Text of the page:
Hawley Warns Against Biden Cutting U.S. Tariffs on China

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    Recently, several \Biden staffers have proposed that the Biden administration reduce Section 302 U.S. tariffs on China-made products. Treasury Department Secretary Janet Yellen, for instance, said earlier this month that cutting U.S. tariffs on China is “worth considering.”

    “There would be some desirable effects,” Yellen stated. “It's something we're looking at.”

    Hawley, in a letter addressed to the U.S. Trade Representative (USTR) Katherine Tai, urges the Biden administration to rescind this “misguided policy proposal” noting that tariffs were designed in order to “level the playing field for American workers and communities which have long suffered from unfair practices perpetrated by China after its accession to the World Trade Organization in 2001.”

    Hawley writes:

    “I am concerned about recent remarks made by Biden Administration officials that indicate an intention to cut tariffs on imports of goods from China. I ask you to reject this erroneous policy idea. I also write inquiring about the progress of a forthcoming Section 301 investigation into the illegal economic practices employed by China's Chinese Communist Party, which hurt American industry and workers. These practices should be fought with all the force and support of the office.”

    Tariffs on Chinese products enjoy wide support from the American populace. However, certain officials in the Biden Administration seem to oppose the tariffs and have, recently, suggested that they be eliminated. The Deputy National Security Adviser Daleep Singh has said that tariffs on goods for consumers made by China “serve no strategic purpose.” Additionally, Treasury Secretary Janet Yellen has been a vocal opponent of tariffs being used to balance our trade relationship with China and has suggested that the possibility of reducing tariffs on Chinese products could be “worth considering.”

    “Tariffs on Chinese products are a crucial tool that our nation should use in an overall strategy for geoeconomic rivalry with China. I would therefore encourage you in the strongest terms to exercise leverage within Biden's administration to reject the narrow-minded position pushed by colleagues. You had already told Congress earlier in the year, increasing tariffs will lose leverage at the negotiation table with China. This leverage is one you have to be able to maintain and fully use and utilize, particularly following China's failure to respect the purchase agreements it signed as part of the Phase One trade deal. The decision to cut tariffs now is a blunder in strategy. It will not only give a monetary reward to China for its latest deceit, it would also give them the green light to repeat it later on.”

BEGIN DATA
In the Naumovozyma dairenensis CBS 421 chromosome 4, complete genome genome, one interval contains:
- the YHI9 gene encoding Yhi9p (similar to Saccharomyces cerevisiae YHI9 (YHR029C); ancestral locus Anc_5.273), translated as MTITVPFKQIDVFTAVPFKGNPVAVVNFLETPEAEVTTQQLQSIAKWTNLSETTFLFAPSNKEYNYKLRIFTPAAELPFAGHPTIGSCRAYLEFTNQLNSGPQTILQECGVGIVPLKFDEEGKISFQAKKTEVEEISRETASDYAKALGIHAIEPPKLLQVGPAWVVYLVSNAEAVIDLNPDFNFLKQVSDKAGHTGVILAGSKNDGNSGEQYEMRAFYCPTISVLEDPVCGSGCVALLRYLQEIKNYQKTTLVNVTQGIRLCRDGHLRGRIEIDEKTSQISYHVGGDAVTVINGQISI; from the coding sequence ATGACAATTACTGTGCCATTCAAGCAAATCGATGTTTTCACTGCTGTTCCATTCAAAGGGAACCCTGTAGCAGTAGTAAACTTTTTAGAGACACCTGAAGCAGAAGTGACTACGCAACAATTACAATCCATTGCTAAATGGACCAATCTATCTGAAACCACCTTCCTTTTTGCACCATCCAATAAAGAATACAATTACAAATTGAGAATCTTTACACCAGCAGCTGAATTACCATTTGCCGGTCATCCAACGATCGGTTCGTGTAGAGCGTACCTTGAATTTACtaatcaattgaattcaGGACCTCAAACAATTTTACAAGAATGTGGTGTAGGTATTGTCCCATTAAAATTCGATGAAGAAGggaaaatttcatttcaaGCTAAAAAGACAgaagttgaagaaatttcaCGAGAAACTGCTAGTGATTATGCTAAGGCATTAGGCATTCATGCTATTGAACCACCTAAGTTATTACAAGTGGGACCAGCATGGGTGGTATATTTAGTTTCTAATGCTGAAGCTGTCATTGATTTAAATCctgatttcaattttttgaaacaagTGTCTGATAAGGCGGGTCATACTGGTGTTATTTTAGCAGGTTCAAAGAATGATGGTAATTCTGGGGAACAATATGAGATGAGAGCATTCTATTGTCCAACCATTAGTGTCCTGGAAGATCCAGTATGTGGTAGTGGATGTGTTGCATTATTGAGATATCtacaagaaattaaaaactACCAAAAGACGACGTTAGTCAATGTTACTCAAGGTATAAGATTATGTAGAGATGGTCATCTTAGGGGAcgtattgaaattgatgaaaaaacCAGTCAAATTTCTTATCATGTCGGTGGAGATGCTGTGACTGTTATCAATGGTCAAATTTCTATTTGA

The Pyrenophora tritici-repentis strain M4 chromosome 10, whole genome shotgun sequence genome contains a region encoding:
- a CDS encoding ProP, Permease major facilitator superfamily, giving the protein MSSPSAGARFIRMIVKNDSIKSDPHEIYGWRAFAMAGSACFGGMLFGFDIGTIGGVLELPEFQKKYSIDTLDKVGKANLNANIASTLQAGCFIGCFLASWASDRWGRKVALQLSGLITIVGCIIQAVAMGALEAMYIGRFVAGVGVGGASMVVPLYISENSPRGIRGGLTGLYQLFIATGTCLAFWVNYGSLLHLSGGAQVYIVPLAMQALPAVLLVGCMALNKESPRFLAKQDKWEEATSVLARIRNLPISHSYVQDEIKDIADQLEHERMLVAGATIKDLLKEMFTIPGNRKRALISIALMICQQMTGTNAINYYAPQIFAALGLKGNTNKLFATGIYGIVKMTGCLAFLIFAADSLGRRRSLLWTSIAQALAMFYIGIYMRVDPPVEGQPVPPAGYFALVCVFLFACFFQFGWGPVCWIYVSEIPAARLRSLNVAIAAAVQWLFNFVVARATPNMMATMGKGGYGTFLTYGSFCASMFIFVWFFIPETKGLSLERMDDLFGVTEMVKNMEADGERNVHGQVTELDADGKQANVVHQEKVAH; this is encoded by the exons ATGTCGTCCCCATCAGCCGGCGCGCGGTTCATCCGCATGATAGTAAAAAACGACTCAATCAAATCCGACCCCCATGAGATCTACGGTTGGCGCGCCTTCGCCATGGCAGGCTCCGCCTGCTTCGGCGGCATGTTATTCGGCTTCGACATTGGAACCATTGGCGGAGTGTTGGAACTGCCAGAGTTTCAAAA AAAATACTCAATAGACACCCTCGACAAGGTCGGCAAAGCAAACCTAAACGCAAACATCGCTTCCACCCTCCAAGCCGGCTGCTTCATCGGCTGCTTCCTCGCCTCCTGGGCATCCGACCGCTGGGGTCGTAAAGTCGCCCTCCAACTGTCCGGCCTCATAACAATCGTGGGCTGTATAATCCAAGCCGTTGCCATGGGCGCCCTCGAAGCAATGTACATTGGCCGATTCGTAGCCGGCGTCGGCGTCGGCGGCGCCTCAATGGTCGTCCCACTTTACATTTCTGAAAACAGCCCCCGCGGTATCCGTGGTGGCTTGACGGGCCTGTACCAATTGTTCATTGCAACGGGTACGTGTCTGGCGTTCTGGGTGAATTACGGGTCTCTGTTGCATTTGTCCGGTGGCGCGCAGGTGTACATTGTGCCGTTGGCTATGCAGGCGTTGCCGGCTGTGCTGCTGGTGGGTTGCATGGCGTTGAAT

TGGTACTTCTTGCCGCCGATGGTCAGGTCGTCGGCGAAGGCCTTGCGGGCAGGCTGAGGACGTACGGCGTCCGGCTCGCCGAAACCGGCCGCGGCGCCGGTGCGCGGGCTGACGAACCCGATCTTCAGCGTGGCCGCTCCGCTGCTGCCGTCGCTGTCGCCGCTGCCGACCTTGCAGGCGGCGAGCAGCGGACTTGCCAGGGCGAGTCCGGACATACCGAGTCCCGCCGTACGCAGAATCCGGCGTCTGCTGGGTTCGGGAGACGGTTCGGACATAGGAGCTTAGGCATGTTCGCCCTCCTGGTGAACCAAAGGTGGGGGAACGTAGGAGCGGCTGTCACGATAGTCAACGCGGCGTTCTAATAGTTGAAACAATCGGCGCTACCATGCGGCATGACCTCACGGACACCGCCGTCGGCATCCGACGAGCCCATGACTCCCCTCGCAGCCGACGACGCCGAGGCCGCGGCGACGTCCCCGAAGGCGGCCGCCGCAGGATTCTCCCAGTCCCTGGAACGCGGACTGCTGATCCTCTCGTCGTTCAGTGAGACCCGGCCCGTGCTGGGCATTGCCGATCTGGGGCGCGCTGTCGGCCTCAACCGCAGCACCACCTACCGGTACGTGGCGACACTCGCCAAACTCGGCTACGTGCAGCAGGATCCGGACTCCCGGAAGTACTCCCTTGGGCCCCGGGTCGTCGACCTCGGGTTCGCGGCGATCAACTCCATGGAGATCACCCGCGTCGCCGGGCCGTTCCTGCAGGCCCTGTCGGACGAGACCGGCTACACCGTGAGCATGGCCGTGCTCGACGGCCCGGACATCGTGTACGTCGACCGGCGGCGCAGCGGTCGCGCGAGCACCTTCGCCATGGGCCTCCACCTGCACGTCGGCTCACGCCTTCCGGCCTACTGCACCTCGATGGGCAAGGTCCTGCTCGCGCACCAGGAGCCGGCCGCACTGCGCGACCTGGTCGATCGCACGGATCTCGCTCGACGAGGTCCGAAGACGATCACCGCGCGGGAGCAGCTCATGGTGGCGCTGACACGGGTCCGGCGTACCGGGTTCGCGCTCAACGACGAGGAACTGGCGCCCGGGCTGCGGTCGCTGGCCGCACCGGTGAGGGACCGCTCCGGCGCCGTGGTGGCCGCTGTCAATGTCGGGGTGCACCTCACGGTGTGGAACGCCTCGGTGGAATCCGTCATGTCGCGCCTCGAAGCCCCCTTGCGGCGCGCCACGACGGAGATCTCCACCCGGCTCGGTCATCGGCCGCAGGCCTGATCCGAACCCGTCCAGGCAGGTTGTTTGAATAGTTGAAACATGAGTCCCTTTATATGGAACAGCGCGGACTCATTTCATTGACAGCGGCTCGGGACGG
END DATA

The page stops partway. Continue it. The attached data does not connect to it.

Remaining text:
Additionally, Hawley requests the Biden administration quickly open a Section 301 investigation into China's trade practices within China's U.S. market, which includes “state-directed industrial subsidies in strategically important sectors which unfairly benefit Chinese firms and degrade their American competitors.”

    “The possibility of such an investigation has been reported since at least September 2021,” Hawley writes. “However, as of yet, your office has failed to act. This is unacceptable. The longer you wait to investigate and address these practices, the more damage will be done to American workers and industry. You must act with haste.”

    In the past, it is known that the Biden administration has slashed U.S. tariffs on more than 350 Chinese-made goods which is a huge victory for multinational companies that have for a long time outsourced manufacturing to China.

    Between 2001 and 2018, U.S. free trade with China ended 3.7 million American jobs from the American economy — 2.8 million of them eliminated from American manufacturing. In the same time frame, around fifty thousand American manufacturing facilities shut down.

    Within one West Virginia town, 94 percent of jobs were transferred overseas due to trade agreements that allow free trade such as the North American Free Trade Agreement (NAFTA).

    Huge job losses have occurred with a growing U.S.-China trade gap. In 1985, prior to when China joined the WTO as a member, there was a U.S. trade deficit with China of $6 billion. In 2019, China was the largest market for U.S. trade, and the deficit with China was more than $345 billion.

    A study conducted in 2019 showed that an indefinite U.S. tariff of 25 percent on all Chinese imports could create more than 1 million American jobs over the next five years. American manufacturing is essential in our U.S. economy, as each manufacturing job creates another 7.4 American jobs in other sectors.

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